A young couple begins remodeling their home, and in the process of doing so, they uncover a young girls diary hidden in an old teddy bear that they found. Once they crack open the pages of the diary, strange supernatural occurrences begin happening around their home.
“Restoration” is the feature film debut of Zack Ward — a.k.a. that guy from “Titus”, a.k.a. Scut Farkus. I’m sure Zack loves being reminded of those two credits…constantly. And I say, that guy from “Titus” sardonically, but he’s always been a character actor I’ve enjoyed because he has good comedic timing. And I knew he was acting in the movie, which was probably the real reason why I gave this movie a shot, but at the time, I hadn’t realize he was also the writer and director of the film. Even though it was clearly stated in the press release…I can be quite dense sometimes…a lot of times…
While remodeling their home, Rebecca and Todd Jordan find a teddy bear with diary hidden inside. Within the pages of the diary, a young girl named Katherine recounts her experiences with a strange family that moved in next door. As Rebecca delves further into the diary, strange supernatural occurrences start happening around their house — and even see a ghostly apparition of Katherine. Now Rebecca and Todd must solve the mysterious disappearance of Katherine in order to bring peace back into their home. However, it isn’t before long that the young couple realize that something unholy happened within the walls of their home, and they must do what they can in order to save their home and their very souls.
When I realized Zack was the writer and director, I was curious as to what the end results were going to be since being involved in movies doesn’t necessarily mean someone knows how to direct one. And after it was all said and done, “Restoration” was…okay! Just okay. Which is both good and bad. “Restoration” is formulaic: couple moves into a house, they find an item that triggers an investigation that ties into an apparition that they see around the house, etc. The movie tries to throw in a few different twists and turns to make it a little more fresh, but the movie still follows a predictable path.
And being formulaic isn’t a bad thing. Definitely not in the realm of horror films, at least. So even though “Restoration” hits certain beats within an all too familiar plot, it’s not off-putting or offensive because the movie was well made. It maintains an enjoyable and steady pace, some good lighting and camera work, and it features a good cast. Emily Roya O’Brien and Adrian Gaeta as the couple that’s forced into this mystery from beyond the grave have a good chemistry and deliver good performances.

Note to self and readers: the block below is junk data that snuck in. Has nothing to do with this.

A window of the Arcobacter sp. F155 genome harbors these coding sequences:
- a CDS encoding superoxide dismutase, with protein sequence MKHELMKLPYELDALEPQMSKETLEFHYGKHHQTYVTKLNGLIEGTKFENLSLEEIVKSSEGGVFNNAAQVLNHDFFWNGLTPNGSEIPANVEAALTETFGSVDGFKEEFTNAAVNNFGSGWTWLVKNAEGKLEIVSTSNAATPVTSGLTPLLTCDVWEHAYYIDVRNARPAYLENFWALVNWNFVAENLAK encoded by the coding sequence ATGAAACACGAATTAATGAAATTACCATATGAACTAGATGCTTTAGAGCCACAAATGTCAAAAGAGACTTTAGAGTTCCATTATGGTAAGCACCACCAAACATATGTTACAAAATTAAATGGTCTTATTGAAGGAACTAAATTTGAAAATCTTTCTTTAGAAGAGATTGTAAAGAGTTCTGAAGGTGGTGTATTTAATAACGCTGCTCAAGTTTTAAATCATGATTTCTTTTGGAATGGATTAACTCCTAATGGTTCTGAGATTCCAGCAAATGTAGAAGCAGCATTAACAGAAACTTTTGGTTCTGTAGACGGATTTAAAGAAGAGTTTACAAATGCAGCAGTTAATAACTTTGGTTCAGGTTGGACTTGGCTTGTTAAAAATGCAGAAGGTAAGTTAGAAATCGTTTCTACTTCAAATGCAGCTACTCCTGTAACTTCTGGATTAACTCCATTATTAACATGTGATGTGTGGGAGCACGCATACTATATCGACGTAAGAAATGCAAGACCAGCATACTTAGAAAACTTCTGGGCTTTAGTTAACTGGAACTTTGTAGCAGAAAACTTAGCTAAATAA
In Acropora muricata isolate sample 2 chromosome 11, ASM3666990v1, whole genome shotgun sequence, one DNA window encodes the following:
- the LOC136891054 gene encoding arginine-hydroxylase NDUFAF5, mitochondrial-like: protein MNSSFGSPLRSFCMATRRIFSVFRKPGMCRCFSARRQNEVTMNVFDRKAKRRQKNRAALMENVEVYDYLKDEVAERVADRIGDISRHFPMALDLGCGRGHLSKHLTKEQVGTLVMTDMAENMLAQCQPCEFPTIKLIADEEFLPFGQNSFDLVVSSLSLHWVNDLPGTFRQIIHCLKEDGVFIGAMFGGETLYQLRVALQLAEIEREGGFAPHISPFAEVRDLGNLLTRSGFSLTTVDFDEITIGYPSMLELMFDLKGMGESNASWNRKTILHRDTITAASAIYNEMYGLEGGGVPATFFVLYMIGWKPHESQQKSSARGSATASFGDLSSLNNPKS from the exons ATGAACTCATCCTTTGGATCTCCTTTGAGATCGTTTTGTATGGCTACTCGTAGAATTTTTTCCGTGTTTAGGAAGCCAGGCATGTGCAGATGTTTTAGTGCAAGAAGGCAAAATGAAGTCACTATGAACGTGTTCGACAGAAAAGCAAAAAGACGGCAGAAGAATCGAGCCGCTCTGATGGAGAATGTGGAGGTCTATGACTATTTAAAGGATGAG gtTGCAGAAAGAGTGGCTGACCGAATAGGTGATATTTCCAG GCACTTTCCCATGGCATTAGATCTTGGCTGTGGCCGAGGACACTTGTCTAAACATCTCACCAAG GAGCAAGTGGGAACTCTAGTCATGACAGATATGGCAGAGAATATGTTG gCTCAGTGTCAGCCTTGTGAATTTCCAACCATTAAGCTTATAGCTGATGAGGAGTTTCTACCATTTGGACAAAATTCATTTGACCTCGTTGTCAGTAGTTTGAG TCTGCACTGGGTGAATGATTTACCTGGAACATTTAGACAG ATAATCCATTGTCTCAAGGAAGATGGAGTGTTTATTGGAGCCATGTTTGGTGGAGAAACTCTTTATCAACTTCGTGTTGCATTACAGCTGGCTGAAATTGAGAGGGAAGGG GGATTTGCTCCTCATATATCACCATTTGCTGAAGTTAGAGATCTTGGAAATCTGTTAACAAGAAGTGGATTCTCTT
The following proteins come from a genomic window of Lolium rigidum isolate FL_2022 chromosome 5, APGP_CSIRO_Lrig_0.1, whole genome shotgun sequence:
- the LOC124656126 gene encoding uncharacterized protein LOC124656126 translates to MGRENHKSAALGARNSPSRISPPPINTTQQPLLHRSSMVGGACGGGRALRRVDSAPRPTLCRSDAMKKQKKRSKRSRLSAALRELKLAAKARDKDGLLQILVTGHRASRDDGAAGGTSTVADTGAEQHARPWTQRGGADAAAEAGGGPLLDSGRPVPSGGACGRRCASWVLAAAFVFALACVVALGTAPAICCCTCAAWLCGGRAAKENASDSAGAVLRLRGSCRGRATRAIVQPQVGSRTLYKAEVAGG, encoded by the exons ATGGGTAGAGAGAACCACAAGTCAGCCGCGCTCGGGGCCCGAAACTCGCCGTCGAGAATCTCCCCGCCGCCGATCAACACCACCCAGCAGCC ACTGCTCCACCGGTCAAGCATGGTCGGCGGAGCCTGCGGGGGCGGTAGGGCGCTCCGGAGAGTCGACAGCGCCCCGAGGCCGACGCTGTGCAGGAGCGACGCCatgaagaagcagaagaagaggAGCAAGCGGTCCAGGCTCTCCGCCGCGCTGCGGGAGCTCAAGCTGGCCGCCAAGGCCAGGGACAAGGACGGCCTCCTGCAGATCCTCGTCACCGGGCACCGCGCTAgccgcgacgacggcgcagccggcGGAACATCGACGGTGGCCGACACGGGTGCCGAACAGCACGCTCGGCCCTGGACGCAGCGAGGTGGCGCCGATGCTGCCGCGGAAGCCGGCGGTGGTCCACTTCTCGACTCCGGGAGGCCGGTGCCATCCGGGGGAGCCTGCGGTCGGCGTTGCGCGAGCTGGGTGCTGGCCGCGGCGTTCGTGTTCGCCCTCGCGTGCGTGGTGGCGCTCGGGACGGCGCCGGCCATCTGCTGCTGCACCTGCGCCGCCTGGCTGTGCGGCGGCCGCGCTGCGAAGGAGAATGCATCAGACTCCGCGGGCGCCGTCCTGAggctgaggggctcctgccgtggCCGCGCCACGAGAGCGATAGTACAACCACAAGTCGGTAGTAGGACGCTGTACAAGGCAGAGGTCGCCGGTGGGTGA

What makes the movie bad — and bad is too strong of a word to use here — but why I didn’t like “Restoration” is that there wasn’t anything there. The film does what it needs to in order to get by but it doesn’t do anything in order to get beyond that. There’s nothing that stands out. There’s nothing that’s memorable. One of the actual problems the movie has is that there’s no atmosphere to be found. There are the unfortunate jump scares, which is what the movie relies on, but there’s no sense of dread or tension. Which is too bad because the twist in the story (which wasn’t a twist at all since you know where the movie is heading) helped in setting up some great scenes. Like seeing someone standing outside the home at night or our two lead characters visiting an old woman in an institution. And I’ll admit, while that scene is a cliché in its own right (people visiting someone in a hospital that’s the key to the mystery), it was probably the best moment in the movie and one that highlights the small part of the story that works.
In hindsight, that might the real problem of the movie. Again, while the familiarity of the plot isn’t bad, the secondary plot is more interesting than the main story. It almost feels like a waste of time when the movie focuses on the character’s trying to solve the mystery of what happened to this little girl in order for her spirit to be at peace. Rather than spending time on this occult related storyline that’s, not only more interesting, but could have made the movie stand out more as well. Instead that one interesting element is used only as a twist in the story. The rest of the movie is wasted on resolving the disappearance/murder of this young girl, which ultimately has no baring on the actual ending of the movie. Which makes the time spent on this storyline seem even more pointless.
I understand that when it comes to movies it’s worse when something is considered to be middle-of-the-road rather than good or bad, since that means it’s more likely that said movie will go unnoticed and be forgotten. In the case of “Restoration”, I don’t think its averageness is the kiss of death. At least not immediately. Zach Ward’s feature film debut will more than likely do well in the VOD market, especially if it lands on a program like Netflix. People will watch it and probably be entertained during its 90-minute runtime — even if it’s passively — but because it doesn’t do enough, it will be forgotten shortly after.